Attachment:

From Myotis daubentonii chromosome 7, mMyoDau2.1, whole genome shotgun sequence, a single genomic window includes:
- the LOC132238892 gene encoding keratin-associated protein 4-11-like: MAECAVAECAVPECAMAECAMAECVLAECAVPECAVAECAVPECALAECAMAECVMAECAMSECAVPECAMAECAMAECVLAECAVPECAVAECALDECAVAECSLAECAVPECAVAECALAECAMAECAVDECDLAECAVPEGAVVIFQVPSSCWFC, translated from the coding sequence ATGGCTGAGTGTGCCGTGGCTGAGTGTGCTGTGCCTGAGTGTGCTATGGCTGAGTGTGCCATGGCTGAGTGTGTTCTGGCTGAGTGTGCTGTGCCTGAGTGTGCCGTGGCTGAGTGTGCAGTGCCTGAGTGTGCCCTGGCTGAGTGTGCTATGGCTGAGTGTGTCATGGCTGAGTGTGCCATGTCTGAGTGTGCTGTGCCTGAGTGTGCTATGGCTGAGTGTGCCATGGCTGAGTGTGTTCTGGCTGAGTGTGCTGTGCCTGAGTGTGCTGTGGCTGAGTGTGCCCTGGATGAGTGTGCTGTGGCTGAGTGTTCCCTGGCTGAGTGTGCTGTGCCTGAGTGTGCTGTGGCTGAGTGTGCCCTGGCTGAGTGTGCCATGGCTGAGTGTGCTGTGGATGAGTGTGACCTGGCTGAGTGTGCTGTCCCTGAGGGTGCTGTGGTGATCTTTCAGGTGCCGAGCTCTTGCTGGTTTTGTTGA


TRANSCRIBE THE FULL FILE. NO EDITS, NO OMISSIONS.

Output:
From Myotis daubentonii chromosome 7, mMyoDau2.1, whole genome shotgun sequence, a single genomic window includes:
- the LOC132238892 gene encoding keratin-associated protein 4-11-like: MAECAVAECAVPECAMAECAMAECVLAECAVPECAVAECAVPECALAECAMAECVMAECAMSECAVPECAMAECAMAECVLAECAVPECAVAECALDECAVAECSLAECAVPECAVAECALAECAMAECAVDECDLAECAVPEGAVVIFQVPSSCWFC, translated from the coding sequence ATGGCTGAGTGTGCCGTGGCTGAGTGTGCTGTGCCTGAGTGTGCTATGGCTGAGTGTGCCATGGCTGAGTGTGTTCTGGCTGAGTGTGCTGTGCCTGAGTGTGCCGTGGCTGAGTGTGCAGTGCCTGAGTGTGCCCTGGCTGAGTGTGCTATGGCTGAGTGTGTCATGGCTGAGTGTGCCATGTCTGAGTGTGCTGTGCCTGAGTGTGCTATGGCTGAGTGTGCCATGGCTGAGTGTGTTCTGGCTGAGTGTGCTGTGCCTGAGTGTGCTGTGGCTGAGTGTGCCCTGGATGAGTGTGCTGTGGCTGAGTGTTCCCTGGCTGAGTGTGCTGTGCCTGAGTGTGCTGTGGCTGAGTGTGCCCTGGCTGAGTGTGCCATGGCTGAGTGTGCTGTGGATGAGTGTGACCTGGCTGAGTGTGCTGTCCCTGAGGGTGCTGTGGTGATCTTTCAGGTGCCGAGCTCTTGCTGGTTTTGTTGA